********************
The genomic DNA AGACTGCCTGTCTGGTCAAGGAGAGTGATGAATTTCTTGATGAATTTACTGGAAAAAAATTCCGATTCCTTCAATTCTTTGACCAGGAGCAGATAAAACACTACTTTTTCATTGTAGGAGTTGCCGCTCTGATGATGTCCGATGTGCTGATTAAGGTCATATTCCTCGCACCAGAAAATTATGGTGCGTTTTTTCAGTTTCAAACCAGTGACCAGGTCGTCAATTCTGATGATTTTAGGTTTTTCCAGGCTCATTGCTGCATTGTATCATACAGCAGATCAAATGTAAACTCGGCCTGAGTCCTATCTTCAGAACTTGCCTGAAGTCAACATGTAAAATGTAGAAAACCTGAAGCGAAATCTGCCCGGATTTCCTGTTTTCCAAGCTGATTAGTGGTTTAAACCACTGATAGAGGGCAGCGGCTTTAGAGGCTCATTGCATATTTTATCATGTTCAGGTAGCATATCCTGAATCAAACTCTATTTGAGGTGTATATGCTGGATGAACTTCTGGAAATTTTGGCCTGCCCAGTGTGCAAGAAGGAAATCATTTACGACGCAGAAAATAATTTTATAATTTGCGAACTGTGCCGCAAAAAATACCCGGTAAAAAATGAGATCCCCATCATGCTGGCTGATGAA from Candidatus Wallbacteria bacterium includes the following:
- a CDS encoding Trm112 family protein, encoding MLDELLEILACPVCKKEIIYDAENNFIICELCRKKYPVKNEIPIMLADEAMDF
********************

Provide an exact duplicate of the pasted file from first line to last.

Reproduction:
The genomic DNA AGACTGCCTGTCTGGTCAAGGAGAGTGATGAATTTCTTGATGAATTTACTGGAAAAAAATTCCGATTCCTTCAATTCTTTGACCAGGAGCAGATAAAACACTACTTTTTCATTGTAGGAGTTGCCGCTCTGATGATGTCCGATGTGCTGATTAAGGTCATATTCCTCGCACCAGAAAATTATGGTGCGTTTTTTCAGTTTCAAACCAGTGACCAGGTCGTCAATTCTGATGATTTTAGGTTTTTCCAGGCTCATTGCTGCATTGTATCATACAGCAGATCAAATGTAAACTCGGCCTGAGTCCTATCTTCAGAACTTGCCTGAAGTCAACATGTAAAATGTAGAAAACCTGAAGCGAAATCTGCCCGGATTTCCTGTTTTCCAAGCTGATTAGTGGTTTAAACCACTGATAGAGGGCAGCGGCTTTAGAGGCTCATTGCATATTTTATCATGTTCAGGTAGCATATCCTGAATCAAACTCTATTTGAGGTGTATATGCTGGATGAACTTCTGGAAATTTTGGCCTGCCCAGTGTGCAAGAAGGAAATCATTTACGACGCAGAAAATAATTTTATAATTTGCGAACTGTGCCGCAAAAAATACCCGGTAAAAAATGAGATCCCCATCATGCTGGCTGATGAA from Candidatus Wallbacteria bacterium includes the following:
- a CDS encoding Trm112 family protein, encoding MLDELLEILACPVCKKEIIYDAENNFIICELCRKKYPVKNEIPIMLADEAMDF